Tuesday, March 27, 2018

THE ANTI-DEFAMATION League released an interesting, thought-provoking report recently on anti-Semitic views around the world. It was based on answers to 11 questions posed to tens of thousands of people in nearly 100 countries.
The main finding – that a quarter of the populations in these countries harbor anti-Semitic views – spurred considerable controversy. Commentators across the globe either praised ADL for its focus and findings, or condemned the group for creating “loaded” questions designed to lead respondents toward anti-Semitic views.
“Instead of designing a neutral questionnaire that would compare anti-Jewish attitudes to negative attitudes about other religions or ethnicities, it asked a series of 11 questions that stacked the deck in favor of anti-Semitic answers. It then defined you as an anti-Semite if you answered yes to six of the 11 questions,” Noah Feldman wrote in Bloomberg View.
“The results might tell you something about relative degrees of anti-Semitism in different places – surprise: Saudis have a more negative attitude toward Jews than Danes do,” Feldman wrote. “But other than the rhetorical effect of announcing that a quarter of the world’s people are anti-Jewish, the poll offers precious little in the way of actual knowledge.”
Overlooked, however, by nearly every story about the ADL study was an equally disturbing finding that speaks volumes about why so many complicated or controversial political issues like marriage equality, climate change, gun control, health care reform or civil rights are hashed out in hysterical, mindless or irrational ways in the public square.
Half of the people in the world have never heard of the Holocaust, ADL found.

And in the other half – the ones who have at least heard of the Holocaust and the truth that Adolf Hitler ordered the deaths of 6 million Jews – a third of this group simply did not believe the Holocaust happened. To this group, the Holocaust is a lie, a myth, a hoax, a conspiracy by those with a political or ideological agenda.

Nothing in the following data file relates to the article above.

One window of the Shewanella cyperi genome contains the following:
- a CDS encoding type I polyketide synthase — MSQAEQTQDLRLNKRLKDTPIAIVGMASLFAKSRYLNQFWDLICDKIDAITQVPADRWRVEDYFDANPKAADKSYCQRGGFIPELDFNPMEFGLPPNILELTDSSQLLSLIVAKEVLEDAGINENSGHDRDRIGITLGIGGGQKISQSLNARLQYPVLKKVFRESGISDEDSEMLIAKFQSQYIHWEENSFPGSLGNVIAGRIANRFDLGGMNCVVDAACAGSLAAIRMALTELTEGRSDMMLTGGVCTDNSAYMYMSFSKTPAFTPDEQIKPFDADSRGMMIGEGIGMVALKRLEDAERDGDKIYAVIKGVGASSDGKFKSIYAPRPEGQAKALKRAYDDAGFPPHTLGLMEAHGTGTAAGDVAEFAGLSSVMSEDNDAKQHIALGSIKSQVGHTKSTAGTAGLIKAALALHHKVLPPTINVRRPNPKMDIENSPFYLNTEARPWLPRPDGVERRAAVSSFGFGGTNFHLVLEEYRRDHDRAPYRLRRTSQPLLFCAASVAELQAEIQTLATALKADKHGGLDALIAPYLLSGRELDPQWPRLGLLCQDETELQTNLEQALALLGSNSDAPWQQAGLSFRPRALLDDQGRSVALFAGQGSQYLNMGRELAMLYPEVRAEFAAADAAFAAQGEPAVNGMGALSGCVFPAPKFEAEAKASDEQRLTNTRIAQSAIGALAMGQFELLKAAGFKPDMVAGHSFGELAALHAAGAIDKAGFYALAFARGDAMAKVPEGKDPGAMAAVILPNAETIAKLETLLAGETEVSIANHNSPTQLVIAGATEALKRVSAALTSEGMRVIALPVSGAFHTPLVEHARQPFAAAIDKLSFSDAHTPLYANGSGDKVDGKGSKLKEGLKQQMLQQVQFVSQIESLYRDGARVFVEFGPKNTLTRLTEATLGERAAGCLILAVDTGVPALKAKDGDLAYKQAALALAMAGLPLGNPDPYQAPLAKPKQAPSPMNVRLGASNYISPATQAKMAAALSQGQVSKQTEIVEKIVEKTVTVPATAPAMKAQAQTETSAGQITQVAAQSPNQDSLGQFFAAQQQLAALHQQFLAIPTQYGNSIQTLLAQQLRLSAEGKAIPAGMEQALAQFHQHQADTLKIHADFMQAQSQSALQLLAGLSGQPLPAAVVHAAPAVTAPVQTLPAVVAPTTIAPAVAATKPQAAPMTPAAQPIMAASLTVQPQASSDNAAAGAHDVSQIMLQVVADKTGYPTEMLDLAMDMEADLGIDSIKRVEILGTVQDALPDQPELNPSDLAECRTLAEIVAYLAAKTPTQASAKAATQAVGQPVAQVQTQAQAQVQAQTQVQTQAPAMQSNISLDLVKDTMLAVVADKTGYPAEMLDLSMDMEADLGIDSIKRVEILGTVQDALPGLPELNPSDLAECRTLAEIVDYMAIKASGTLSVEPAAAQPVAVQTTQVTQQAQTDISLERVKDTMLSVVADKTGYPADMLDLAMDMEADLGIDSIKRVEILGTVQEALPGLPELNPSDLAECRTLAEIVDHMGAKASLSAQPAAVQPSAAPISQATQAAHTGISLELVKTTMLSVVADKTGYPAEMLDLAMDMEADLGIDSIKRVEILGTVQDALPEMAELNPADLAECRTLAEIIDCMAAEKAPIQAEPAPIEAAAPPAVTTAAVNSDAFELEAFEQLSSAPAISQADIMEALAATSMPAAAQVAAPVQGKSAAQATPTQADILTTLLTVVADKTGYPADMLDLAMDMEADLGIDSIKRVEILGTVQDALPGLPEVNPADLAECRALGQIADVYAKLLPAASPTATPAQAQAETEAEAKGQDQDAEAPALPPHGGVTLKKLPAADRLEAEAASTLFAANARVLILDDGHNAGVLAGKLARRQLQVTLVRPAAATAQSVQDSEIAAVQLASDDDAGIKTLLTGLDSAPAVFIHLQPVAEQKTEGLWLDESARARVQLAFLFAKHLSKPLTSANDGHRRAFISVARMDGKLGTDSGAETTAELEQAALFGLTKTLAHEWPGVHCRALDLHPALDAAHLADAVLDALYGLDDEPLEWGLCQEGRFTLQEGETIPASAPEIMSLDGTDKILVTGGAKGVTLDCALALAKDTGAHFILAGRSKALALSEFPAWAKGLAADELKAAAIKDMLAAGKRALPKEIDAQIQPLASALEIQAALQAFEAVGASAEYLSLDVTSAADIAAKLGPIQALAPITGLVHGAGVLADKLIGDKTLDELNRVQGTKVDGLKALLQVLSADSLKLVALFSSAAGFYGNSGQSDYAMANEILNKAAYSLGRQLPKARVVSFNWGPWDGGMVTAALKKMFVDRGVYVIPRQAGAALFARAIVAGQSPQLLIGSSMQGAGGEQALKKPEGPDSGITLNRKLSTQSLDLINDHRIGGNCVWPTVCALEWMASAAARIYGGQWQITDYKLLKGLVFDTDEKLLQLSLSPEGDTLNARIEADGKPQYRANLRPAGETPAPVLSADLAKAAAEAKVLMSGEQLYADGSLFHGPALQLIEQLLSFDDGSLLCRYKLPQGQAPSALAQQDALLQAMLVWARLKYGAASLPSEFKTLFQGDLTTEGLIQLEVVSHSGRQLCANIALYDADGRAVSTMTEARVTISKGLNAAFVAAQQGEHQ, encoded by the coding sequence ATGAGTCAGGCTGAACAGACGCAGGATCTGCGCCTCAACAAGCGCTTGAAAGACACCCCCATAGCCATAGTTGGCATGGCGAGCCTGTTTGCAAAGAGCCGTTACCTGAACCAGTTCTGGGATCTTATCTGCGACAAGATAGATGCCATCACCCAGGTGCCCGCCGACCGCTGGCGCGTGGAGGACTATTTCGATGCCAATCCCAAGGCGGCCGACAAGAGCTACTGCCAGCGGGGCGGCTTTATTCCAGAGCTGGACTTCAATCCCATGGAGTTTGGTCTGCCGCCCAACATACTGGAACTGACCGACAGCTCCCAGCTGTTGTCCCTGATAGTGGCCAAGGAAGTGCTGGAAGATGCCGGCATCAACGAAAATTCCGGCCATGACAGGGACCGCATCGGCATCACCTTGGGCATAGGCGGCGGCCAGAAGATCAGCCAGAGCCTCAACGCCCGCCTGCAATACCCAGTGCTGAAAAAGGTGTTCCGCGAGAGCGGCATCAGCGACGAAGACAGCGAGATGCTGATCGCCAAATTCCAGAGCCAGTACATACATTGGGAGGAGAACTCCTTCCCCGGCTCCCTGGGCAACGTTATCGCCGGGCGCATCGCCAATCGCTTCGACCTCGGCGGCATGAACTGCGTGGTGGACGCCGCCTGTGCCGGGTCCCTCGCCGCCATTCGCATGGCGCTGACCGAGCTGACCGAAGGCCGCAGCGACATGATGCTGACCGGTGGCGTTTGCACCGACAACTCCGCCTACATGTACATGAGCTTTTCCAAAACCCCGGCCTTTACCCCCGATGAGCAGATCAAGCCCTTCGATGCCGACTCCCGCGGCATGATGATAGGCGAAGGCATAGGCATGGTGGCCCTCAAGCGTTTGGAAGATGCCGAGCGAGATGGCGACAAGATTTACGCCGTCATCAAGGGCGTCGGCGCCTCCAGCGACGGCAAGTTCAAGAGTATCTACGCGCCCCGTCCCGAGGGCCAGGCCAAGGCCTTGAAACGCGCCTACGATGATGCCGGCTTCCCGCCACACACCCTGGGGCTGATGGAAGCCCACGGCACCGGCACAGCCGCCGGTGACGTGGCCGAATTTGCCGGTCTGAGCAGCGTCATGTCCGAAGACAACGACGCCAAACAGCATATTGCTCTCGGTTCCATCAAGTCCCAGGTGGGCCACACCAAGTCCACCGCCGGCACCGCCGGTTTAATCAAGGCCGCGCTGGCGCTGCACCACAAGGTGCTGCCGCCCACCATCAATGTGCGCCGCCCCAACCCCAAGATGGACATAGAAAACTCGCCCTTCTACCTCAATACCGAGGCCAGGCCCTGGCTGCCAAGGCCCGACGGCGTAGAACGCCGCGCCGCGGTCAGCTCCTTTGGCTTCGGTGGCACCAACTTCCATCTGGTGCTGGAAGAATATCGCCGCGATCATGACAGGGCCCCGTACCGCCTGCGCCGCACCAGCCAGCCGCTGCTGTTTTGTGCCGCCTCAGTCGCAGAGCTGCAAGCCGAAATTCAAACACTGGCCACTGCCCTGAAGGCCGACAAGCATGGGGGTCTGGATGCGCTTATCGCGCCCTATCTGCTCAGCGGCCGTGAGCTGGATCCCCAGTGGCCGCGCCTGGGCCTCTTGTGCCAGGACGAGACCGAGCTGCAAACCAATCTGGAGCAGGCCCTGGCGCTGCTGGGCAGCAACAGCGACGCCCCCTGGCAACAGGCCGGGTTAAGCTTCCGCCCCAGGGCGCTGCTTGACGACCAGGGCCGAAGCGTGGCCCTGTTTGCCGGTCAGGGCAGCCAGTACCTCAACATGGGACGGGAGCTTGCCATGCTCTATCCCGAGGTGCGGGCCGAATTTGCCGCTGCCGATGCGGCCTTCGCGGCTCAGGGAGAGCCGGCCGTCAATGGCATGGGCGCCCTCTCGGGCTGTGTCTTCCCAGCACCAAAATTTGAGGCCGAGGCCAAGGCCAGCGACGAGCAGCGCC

This level of ignorance of the truth of history is mind-boggling. But it’s also the basis of deep conspiracy theories in lots of other areas where facts, evidence and science should settle a dispute or question and lead to rational or civil discourse – but doesn’t.
If half the world has never heard of an event central to the course of political affairs since World War II – and a significant portion of the remaining population simply denies the factual reality of that event – then how can we reasonably expect rational, evidence-based dialogue in public arenas around an issue like the Israeli-Palestinian conflict?
We can’t.
Sadly, that’s what this other, overlooked finding from the ADL global survey tells us. When so much of the public either doesn’t know about big, important facts – or willfully dismisses them as hoaxes, lies or conspiracies – then we have essentially lost any ability to separate fact from fiction and resolve disputes based on evidence.
There are plenty of examples of this in other areas. A quarter of Americans don’t believe tens of thousands of leading scientists who have now essentially ended the question of whether climate change is real, starting to happen now, and mostly caused by carbon pollution sources.

“Anti-intellectualism has been a constant thread winding its way through our political and cultural life, nurtured by the false notion that democracy means that 'my ignorance is just as good as your knowledge.'